Scientists Team With Fishermen on Tracking Technology

PROVINCETOWN – Scientists from the Center for Coastal Studies and the Woods Hole Oceanographic Institution are working with local commercial fishermen to install video monitoring equipment on gillnets.

Fishery bycatch — the incidental capture of a species that is not targeted–has lead to the deaths of marine mammals around the world, as well as damage caused to fishing equipment.

Mammals such as seals are attracted to the fish caught in the nets, and in turn damage the nets and can even get caught in the nets as well.

Center for Coastal Studies Director of Marine Fisheries Research Owen Nichols said camera equipment and remotely operated vehicles will be used with the nets to understand the behavior of the animals.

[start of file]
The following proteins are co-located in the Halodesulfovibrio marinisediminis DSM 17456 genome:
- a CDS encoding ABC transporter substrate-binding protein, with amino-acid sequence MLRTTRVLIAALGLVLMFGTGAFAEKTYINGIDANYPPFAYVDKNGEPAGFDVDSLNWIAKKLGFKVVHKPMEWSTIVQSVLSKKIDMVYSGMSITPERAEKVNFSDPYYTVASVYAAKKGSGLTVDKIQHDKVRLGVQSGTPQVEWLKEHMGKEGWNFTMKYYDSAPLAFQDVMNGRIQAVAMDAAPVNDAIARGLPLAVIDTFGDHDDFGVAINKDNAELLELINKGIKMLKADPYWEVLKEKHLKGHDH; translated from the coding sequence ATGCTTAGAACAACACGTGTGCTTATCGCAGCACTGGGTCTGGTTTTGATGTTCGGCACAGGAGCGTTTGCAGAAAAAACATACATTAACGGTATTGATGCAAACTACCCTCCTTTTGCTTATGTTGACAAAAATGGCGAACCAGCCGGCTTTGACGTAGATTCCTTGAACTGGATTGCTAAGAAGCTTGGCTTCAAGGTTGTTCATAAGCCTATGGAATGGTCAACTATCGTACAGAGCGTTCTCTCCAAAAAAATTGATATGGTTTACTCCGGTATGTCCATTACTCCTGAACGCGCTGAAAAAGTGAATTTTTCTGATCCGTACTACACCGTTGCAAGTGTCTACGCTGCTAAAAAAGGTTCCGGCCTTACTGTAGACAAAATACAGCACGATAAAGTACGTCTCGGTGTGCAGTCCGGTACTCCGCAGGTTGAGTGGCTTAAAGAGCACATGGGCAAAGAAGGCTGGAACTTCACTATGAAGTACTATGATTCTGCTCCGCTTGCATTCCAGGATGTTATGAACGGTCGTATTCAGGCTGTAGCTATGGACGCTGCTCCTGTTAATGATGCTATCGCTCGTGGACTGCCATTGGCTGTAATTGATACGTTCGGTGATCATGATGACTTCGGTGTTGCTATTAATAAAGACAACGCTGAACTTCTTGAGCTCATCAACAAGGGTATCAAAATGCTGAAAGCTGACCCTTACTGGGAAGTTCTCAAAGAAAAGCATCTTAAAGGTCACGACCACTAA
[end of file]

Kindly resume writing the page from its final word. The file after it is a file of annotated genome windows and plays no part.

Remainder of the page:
“What that does is it gives us, essentially, a picture of what’s happening as different types of animals all interact with the nets,” Nichols said.

“It hopefully will give us some information to help fishermen understand what’s happening around their nets as they try to avoid interactions with seals, for example.”

Analysis of the data will advise fishermen how much of the catch a predator is able to consume, and the partners will then determine how to modify fishermen’s practices.


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